If home is where the heart is, there are a number of places on this transitory sphere that I could call home.
Several of them are in Scotland, and one of them is a fairly remote spot near Braemar called the Linn of Quoich.
It is approached down a single-track road which passes first over the better known Linn of Dee, where the mighty river crashes through from the wilderness that is the Cairngorm mountains into the still high valley that brings it eventually – without ever calming down – to Balmoral, Royal Deeside, Ballater, Aberdeen and the sea.
At the end of the road there used to be a bridge and a small parking area. The bridge was swept away as the Waters of Quoich changed course during a storm less than two years ago, and now there is no easy way up the far bank of the river. There is a steepish path up the near side, and it soon reaches the Linn (a steep ravine) and the Punchbowl, and the old cottage that has been little more than walls and a roof for as long as I can remember.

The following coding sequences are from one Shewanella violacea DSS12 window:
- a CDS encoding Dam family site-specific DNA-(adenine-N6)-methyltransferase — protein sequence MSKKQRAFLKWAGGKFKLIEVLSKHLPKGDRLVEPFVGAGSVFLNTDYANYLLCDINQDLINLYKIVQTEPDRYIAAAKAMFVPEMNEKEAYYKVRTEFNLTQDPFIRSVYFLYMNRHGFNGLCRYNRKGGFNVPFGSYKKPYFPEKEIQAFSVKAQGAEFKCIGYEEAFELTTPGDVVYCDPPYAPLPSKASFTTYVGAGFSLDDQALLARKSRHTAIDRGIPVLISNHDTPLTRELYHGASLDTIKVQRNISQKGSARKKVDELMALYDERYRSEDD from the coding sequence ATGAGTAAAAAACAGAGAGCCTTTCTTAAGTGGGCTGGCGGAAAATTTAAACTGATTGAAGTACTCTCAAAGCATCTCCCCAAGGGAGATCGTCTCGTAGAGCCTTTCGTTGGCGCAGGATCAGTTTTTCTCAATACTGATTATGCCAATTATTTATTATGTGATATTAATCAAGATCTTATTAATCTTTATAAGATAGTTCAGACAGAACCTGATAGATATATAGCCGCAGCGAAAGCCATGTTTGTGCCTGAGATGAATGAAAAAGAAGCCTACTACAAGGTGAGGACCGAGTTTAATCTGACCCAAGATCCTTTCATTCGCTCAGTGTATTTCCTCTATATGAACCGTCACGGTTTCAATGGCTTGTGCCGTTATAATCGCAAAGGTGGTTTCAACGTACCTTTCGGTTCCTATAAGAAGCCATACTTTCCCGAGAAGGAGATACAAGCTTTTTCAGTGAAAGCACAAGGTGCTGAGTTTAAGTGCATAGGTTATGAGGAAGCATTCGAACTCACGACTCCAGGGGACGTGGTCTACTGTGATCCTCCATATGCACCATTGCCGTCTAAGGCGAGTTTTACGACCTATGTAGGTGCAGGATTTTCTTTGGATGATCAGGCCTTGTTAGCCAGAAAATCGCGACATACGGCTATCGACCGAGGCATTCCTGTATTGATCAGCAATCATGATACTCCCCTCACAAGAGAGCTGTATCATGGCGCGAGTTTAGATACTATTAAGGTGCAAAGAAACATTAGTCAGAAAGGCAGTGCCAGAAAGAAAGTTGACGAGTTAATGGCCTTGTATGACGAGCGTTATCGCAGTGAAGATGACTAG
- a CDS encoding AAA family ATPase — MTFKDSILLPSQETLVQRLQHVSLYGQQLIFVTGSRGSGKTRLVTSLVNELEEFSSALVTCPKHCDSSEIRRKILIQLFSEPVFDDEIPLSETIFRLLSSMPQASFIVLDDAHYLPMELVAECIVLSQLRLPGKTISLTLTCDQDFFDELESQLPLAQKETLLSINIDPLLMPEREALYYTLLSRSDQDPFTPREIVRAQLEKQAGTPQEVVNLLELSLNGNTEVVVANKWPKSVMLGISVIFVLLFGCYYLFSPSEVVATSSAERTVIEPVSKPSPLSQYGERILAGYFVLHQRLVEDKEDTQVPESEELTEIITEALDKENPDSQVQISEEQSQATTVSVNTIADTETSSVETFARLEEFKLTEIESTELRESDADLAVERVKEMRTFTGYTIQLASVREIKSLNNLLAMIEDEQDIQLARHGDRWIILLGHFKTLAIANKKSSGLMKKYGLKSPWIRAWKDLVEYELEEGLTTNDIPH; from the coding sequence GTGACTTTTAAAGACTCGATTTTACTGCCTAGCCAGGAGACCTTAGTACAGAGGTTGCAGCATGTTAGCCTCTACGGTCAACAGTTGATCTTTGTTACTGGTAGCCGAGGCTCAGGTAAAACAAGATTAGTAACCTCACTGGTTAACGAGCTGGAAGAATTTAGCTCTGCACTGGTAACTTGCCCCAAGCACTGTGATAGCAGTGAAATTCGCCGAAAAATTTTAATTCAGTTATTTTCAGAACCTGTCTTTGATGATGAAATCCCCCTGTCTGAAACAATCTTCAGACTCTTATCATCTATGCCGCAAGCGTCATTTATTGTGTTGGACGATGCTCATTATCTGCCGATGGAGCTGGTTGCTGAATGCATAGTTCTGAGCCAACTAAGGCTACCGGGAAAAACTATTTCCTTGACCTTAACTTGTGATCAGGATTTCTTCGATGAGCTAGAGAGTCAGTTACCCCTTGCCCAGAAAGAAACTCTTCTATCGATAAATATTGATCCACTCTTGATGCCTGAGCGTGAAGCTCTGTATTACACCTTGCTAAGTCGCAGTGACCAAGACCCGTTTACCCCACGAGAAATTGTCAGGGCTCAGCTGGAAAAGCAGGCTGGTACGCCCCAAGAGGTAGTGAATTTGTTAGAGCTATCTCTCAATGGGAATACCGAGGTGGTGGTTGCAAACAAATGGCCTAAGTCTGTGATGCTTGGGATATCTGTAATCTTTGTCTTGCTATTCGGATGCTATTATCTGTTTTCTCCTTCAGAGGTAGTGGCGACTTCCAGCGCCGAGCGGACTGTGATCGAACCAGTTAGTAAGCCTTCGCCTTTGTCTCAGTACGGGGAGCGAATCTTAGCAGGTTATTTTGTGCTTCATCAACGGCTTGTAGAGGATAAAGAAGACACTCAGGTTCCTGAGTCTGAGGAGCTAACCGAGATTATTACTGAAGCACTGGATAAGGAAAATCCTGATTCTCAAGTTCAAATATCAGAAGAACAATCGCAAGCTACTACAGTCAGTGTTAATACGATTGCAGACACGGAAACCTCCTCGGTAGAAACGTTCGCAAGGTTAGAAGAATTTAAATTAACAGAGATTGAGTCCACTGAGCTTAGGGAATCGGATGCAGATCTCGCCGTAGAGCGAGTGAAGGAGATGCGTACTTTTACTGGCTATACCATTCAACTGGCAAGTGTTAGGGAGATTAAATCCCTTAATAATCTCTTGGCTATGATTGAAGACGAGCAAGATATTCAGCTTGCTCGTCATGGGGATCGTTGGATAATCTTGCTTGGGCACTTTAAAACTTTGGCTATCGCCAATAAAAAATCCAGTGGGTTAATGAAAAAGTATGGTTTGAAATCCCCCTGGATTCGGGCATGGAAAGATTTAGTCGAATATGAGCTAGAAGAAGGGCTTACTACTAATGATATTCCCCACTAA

This is a dramatic and beautiful spot, with Beinn a Bhurd a very long walk in the distance. Ten years ago I visited the Linn with a friend. It was a warm day, and he lay down on a rock beside the river, which was relatively low at the time, and went to sleep. I wasn’t feeling too well. As usual no-one was about – until a woman appeared further down and walked past us, up into the hills.
The poem below was written as a result of this small moment in time.